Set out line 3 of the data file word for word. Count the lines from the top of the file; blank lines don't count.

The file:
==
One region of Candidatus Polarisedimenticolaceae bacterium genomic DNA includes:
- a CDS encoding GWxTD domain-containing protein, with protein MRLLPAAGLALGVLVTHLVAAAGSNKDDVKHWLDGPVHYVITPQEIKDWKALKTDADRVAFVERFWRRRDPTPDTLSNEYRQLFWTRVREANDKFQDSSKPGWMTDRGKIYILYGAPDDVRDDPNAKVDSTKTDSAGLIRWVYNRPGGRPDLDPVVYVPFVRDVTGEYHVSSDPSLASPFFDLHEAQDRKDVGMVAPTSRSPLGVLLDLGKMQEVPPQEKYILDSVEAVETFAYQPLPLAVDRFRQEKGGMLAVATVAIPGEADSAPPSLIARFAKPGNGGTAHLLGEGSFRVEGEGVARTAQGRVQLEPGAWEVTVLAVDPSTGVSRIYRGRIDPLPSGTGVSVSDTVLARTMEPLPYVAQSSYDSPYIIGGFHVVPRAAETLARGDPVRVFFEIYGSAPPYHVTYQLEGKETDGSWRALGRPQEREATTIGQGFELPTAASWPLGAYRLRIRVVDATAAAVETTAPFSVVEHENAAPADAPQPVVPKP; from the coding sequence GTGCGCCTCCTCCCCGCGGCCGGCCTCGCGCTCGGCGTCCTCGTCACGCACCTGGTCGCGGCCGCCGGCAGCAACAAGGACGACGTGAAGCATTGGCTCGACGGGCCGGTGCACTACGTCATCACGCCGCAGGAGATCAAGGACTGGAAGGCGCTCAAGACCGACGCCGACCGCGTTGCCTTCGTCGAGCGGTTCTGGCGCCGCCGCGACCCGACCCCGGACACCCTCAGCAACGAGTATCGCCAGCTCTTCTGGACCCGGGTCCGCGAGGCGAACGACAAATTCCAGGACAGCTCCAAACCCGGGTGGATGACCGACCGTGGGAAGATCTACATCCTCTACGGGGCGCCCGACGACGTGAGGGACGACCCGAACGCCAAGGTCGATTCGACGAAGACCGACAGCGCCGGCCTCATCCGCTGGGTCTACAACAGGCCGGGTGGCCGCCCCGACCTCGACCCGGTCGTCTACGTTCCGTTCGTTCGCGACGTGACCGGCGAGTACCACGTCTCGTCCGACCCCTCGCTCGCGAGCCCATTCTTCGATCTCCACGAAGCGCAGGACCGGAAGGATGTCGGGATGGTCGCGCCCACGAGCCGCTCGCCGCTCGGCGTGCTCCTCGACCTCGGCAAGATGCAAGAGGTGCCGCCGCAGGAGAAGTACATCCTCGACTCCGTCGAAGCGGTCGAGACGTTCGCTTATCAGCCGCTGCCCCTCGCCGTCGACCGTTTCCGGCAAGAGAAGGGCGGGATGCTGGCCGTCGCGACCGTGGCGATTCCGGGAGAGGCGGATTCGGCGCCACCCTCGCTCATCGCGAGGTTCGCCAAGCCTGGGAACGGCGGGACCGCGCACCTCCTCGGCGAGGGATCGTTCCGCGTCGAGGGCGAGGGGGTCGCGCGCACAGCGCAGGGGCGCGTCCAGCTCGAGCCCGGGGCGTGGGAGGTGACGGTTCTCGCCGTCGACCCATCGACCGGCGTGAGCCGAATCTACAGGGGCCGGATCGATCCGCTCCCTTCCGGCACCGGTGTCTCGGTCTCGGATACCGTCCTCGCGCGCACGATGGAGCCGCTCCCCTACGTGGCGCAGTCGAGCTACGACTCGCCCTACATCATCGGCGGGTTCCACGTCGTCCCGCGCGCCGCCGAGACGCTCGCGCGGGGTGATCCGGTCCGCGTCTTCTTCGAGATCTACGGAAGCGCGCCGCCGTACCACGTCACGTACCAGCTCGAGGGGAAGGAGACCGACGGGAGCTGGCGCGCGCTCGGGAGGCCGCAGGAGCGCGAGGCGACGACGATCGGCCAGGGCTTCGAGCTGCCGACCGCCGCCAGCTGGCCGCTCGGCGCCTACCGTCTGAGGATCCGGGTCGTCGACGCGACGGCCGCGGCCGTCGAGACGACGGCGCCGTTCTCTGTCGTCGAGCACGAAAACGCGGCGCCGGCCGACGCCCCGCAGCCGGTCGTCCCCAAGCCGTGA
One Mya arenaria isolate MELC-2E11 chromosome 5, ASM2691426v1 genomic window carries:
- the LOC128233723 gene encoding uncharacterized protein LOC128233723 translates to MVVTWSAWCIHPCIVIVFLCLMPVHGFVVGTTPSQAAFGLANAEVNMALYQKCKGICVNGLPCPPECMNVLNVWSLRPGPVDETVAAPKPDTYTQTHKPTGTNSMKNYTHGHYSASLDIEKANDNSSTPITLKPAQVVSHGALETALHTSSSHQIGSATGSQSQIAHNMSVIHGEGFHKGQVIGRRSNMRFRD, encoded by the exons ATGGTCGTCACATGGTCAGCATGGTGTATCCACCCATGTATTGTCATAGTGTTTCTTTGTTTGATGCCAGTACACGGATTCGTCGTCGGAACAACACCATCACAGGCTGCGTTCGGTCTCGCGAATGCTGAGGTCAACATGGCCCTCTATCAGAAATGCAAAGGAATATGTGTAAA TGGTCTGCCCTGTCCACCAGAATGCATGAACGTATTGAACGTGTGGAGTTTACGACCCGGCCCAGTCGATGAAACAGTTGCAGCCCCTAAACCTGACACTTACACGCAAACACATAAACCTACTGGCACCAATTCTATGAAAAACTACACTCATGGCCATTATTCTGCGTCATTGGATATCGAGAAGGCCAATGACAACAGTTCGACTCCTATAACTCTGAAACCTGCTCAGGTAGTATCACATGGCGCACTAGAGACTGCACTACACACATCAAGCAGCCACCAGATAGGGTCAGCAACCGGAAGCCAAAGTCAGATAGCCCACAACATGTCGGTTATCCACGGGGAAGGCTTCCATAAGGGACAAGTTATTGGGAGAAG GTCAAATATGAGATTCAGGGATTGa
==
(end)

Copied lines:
One Mya arenaria isolate MELC-2E11 chromosome 5, ASM2691426v1 genomic window carries: